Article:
1. Diffusion tensor imaging (DTI) was shown to be both sensitive and specific for the diagnosis of peripheral neuropathy among asymptomatic patients with electromyographic (EMG) evidence of nerve injury.
2. Utilization of DTI was shown to be superior to the current imaging standard for peripheral neuropathy, magnetic resonance (MR) neurography.
Evidence Rating Level: 3 (Average)
Study Rundown: MR neurography is an established technique for the evaluation of known or suspected peripheral neuropathy, and is associated with a high diagnostic accuracy. DTI, a newer MR-based imaging technique, has shown promise in the early detection of a number of neurologic conditions, such as Alzheimer’s disease, and previous work has suggested a role for DTI in the evaluation of peripheral nerve disease. The current study evaluated the utility of DTI in the evaluation of patients with asymptomatic peripheral neuropathy of the ulnar nerve, with EMG evidence of nerve injury as the diagnostic reference standard. Results of the investigation suggested superior diagnostic performance of DTI relative to standard MR neurography, with both quantitative and qualitative improvements in the detection of subtle nerve injury. The primary limitation of the study was sample size. Further work is necessary to replicate these findings in a larger patient cohort, in different neuropathic conditions, and in patients with symptomatic disease.
Relevant Reading: Diffusion tensor imaging of the brain
In-Depth [prospective cohort]: This study included 30 participants without symptoms of peripheral ulnar neuropathy at the elbow. To assess for subclinical nerve injury, all participants received EMG of the ulnar nerve. Evidence of peripheral ulnar neuropathy was defined as decreased nerve conduction velocity (NCV) within the distribution of the ulnar nerve at the retroepicondylar groove. Participants also underwent diffusion tensor imaging in addition to standard, T2-weighted MR neurography. T2 signal intensity and the DTI metric fractional anisoptropy (FA) were quantitatively derived from the relevant portion of the ulnar nerve to assess for surrogate evidence of nerve injury, and mean values were compared between groups. Correlation between imaging abnormalities and the magnitude of nerve injury by EMG were determined using Pearson’s correlation coefficients. Both FA and T2 intensity were also qualitatively assessed through visual inspection of color FA maps and T2-weighted MR images.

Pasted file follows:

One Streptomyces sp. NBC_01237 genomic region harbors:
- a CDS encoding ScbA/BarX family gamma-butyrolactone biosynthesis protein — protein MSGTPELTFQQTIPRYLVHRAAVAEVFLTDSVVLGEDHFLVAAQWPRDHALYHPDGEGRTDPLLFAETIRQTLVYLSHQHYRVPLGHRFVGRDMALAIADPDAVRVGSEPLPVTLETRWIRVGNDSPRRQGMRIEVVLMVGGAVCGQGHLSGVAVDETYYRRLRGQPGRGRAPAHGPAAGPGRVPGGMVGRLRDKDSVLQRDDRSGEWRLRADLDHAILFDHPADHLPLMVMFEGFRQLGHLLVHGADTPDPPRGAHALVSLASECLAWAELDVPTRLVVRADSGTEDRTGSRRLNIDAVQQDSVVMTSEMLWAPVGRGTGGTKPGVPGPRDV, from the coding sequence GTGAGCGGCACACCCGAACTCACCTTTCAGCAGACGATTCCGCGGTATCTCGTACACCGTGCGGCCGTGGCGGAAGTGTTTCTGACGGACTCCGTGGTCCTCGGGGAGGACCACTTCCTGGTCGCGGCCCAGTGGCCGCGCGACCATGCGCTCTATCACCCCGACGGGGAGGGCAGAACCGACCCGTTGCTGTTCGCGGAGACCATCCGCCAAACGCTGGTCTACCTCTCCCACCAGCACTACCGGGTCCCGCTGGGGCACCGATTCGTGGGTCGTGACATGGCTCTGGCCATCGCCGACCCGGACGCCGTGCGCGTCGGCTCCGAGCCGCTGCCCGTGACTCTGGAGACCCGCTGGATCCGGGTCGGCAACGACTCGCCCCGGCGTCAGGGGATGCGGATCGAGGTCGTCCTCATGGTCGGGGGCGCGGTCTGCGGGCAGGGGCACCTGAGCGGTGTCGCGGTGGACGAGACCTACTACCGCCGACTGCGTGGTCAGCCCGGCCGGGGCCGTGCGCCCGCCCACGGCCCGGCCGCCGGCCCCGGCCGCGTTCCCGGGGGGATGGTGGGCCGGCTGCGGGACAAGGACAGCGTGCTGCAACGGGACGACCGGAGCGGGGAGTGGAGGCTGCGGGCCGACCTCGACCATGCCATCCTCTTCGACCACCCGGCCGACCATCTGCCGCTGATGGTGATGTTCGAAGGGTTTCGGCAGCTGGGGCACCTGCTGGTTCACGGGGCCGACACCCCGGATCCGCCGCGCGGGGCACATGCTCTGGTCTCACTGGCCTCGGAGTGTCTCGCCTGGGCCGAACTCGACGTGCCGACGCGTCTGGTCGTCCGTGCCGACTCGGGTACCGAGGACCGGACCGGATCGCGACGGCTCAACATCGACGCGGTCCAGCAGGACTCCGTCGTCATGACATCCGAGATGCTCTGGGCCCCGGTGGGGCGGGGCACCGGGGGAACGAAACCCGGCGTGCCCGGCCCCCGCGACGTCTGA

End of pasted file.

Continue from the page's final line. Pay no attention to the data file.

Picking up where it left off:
A total of 10 patients (33%) were identified as having ulnar neuropathy on EMG, while 20 patients (66%) had no evidence of EMG abnormality (controls). As compared to the control patients, T2 signal intensity was significantly increased across the retroepicondylar groove among patients with EMG-demonstrated peripheral ulnar neuropathy (76.2 msec ± 13.7 vs 64.2 msec ± 10.9; p = .01), while FA was significantly decreased (0.41 ± 0.07 vs 0.51 ± 0.09; p = .006). Despite this, mean FA values significantly correlated with absolute NCVs (r = 0.51, p = .005), while average T2 signal intensities did not. Qualitative, blinded review of color FA maps yielded a sensitivity and specificity for FA of 83% and 80%, respectively, for the diagnosis of peripheral ulnar neuropathy. A similar blinded review of T2-weighted images yielded a sensitivity and specificity of 55% and 63%, respectively. Taken in aggregate, these data suggest an improved diagnostic performance for DTI in the evaluation of mild peripheral neuropathy relative to standard T2-weighted MR neurography.
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